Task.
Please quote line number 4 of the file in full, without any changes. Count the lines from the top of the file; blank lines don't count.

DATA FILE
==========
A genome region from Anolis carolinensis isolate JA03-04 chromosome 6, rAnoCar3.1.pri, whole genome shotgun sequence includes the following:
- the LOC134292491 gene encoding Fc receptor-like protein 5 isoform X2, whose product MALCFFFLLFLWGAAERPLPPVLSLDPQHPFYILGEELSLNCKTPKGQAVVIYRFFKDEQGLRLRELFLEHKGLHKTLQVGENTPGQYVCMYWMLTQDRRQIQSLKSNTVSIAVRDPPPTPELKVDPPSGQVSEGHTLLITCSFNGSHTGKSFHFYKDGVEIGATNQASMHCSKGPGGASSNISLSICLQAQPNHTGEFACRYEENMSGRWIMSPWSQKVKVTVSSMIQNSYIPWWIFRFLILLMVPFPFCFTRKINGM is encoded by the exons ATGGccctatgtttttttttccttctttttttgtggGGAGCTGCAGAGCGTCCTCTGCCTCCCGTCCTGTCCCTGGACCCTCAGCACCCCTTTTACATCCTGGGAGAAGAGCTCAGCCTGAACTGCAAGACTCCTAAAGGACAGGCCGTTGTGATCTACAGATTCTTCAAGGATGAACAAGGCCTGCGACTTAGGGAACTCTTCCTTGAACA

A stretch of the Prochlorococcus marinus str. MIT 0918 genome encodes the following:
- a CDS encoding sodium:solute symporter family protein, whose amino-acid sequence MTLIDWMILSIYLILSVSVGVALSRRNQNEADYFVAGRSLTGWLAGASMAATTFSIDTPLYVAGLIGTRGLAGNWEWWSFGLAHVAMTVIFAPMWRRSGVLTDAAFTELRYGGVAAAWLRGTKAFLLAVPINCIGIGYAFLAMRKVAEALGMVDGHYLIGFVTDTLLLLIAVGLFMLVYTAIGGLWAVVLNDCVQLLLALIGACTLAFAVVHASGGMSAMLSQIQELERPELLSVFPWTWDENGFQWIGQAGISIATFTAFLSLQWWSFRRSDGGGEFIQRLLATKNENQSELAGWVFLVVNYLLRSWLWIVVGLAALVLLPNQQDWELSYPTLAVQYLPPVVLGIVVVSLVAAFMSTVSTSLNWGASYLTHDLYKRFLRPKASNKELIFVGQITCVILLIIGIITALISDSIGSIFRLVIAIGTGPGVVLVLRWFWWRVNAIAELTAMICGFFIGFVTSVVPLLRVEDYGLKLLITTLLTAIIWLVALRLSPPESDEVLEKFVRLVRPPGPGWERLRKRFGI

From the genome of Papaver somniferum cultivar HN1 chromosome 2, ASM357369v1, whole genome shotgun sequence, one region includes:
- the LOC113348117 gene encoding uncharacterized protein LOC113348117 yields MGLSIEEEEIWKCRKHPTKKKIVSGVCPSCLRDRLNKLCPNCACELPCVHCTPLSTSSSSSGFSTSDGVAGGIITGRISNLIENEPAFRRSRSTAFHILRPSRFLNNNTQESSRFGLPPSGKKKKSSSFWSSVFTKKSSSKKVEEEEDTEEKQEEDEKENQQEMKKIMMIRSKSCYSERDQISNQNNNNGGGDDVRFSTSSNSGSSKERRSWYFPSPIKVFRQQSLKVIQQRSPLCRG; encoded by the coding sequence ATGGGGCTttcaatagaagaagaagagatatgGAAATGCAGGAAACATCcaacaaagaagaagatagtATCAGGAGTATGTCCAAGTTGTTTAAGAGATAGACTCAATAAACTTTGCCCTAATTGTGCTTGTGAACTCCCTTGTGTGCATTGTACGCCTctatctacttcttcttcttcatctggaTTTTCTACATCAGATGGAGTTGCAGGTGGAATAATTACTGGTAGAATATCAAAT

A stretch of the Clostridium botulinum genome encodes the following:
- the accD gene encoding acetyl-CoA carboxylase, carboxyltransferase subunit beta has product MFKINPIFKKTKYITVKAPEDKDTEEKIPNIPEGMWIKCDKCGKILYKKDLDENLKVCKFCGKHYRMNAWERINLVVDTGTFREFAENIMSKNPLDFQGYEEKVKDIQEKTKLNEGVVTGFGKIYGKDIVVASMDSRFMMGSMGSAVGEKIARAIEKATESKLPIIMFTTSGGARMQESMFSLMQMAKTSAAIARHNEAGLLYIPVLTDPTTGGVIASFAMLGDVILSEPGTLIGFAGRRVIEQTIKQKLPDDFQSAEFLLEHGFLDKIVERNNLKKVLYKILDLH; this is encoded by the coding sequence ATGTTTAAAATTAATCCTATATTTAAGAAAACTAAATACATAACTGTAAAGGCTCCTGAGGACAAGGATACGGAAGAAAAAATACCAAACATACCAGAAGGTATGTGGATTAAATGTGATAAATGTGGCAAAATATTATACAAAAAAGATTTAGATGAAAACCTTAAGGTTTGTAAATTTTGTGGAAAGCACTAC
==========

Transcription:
- a CDS encoding sodium:solute symporter family protein, whose amino-acid sequence MTLIDWMILSIYLILSVSVGVALSRRNQNEADYFVAGRSLTGWLAGASMAATTFSIDTPLYVAGLIGTRGLAGNWEWWSFGLAHVAMTVIFAPMWRRSGVLTDAAFTELRYGGVAAAWLRGTKAFLLAVPINCIGIGYAFLAMRKVAEALGMVDGHYLIGFVTDTLLLLIAVGLFMLVYTAIGGLWAVVLNDCVQLLLALIGACTLAFAVVHASGGMSAMLSQIQELERPELLSVFPWTWDENGFQWIGQAGISIATFTAFLSLQWWSFRRSDGGGEFIQRLLATKNENQSELAGWVFLVVNYLLRSWLWIVVGLAALVLLPNQQDWELSYPTLAVQYLPPVVLGIVVVSLVAAFMSTVSTSLNWGASYLTHDLYKRFLRPKASNKELIFVGQITCVILLIIGIITALISDSIGSIFRLVIAIGTGPGVVLVLRWFWWRVNAIAELTAMICGFFIGFVTSVVPLLRVEDYGLKLLITTLLTAIIWLVALRLSPPESDEVLEKFVRLVRPPGPGWERLRKRFGI